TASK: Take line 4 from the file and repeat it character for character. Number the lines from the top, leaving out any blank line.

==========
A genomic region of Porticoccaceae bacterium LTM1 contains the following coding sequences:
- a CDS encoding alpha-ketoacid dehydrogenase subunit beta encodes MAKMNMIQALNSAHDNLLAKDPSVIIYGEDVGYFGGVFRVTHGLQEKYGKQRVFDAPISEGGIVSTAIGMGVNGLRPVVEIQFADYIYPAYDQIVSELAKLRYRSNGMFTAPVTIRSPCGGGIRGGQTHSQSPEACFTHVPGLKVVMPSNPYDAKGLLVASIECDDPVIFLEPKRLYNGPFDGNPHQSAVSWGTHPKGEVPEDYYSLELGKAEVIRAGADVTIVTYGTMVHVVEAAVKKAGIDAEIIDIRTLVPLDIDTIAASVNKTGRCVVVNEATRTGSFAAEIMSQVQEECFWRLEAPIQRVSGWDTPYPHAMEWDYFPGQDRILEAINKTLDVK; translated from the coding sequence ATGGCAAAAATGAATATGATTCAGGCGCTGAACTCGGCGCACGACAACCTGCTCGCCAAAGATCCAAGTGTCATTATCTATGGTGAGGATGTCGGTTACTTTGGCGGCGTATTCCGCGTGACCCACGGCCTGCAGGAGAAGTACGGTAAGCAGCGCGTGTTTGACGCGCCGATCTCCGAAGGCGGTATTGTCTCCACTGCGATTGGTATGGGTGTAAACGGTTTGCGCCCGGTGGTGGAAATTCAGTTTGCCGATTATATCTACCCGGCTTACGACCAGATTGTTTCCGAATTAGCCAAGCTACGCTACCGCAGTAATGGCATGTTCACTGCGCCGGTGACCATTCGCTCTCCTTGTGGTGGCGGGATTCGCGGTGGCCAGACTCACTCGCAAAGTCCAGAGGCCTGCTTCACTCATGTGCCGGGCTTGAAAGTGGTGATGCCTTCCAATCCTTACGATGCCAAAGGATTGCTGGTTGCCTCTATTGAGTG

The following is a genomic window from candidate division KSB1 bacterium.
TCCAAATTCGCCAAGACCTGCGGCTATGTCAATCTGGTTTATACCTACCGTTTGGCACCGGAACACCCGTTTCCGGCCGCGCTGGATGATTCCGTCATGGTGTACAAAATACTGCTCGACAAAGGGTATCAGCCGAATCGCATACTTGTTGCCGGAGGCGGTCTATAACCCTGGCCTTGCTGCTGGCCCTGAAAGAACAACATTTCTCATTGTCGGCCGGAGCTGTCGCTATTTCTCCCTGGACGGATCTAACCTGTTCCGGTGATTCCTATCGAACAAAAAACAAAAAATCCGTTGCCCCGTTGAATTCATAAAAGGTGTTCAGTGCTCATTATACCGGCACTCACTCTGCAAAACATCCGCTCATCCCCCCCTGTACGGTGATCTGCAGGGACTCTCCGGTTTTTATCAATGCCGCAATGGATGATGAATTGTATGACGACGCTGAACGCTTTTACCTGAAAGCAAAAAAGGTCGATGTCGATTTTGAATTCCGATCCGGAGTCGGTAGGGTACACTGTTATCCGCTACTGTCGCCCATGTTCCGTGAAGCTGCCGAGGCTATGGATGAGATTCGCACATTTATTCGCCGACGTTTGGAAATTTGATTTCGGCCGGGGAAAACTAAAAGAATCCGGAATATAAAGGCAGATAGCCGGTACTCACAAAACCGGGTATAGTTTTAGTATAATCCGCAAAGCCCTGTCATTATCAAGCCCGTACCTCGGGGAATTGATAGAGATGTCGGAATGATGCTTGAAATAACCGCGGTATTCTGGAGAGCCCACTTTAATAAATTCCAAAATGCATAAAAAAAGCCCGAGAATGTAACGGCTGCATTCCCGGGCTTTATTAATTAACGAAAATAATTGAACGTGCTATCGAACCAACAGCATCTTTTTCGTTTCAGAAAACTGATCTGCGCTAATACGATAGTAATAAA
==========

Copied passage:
TCCAAATTCGCCAAGACCTGCGGCTATGTCAATCTGGTTTATACCTACCGTTTGGCACCGGAACACCCGTTTCCGGCCGCGCTGGATGATTCCGTCATGGTGTACAAAATACTGCTCGACAAAGGGTATCAGCCGAATCGCATACTTGTTGCCGGAGGCGGTCTATAACCCTGGCCTTGCTGCTGGCCCTGAAAGAACAACATTTCTCATTGTCGGCCGGAGCTGTCGCTATTTCTCCCTGGACGGATCTAACCTGTTCCGGTGATTCCTATCGAACAAAAAACAAAAAATCCGTTGCCCCGTTGAATTCATAAAAGGTGTTCAGTGCTCATTATACCGGCACTCACTCTGCAAAACATCCGCTCATCCCCCCCTGTACGGTGATCTGCAGGGACTCTCCGGTTTTTATCAATGCCGCAATGGATGATGAATTGTATGACGACGCTGAACGCTTTTACCTGAAAGCAAAAAAGGTCGATGTCGATTTTGAATTCCGATCCGGAGTCGGTAGGGTACACTGTTATCCGCTACTGTCGCCCATGTTCCGTGAAGCTGCCGAGGCTATGGATGAGATTCGCACATTTATTCGCCGACGTTTGGAAATTTGATTTCGGCCGGGGAAAACTAAAAGAATCCGGAATATAAAGGCAGATAGCCGGTACTCACAAAACCGGGTATAGTTTTAGTATAATCCGCAAAGCCCTGTCATTATCAAGCCCGTACCTCGGGGAATTGATAGAGATGTCGGAATGATGCTTGAAATAACCGCGGTATTCTGGAGAGCCCACTTTAATAAATTCCAAAATGCATAAAAAAAGCCCGAGAATGTAACGGCTGCATTCCCGGGCTTTATTAATTAACGAAAATAATTGAACGTGCTATCGAACCAACAGCATCTTTTTCGTTTCAGAAAACTGATCTGCGCTAATACGATAGTAATAAA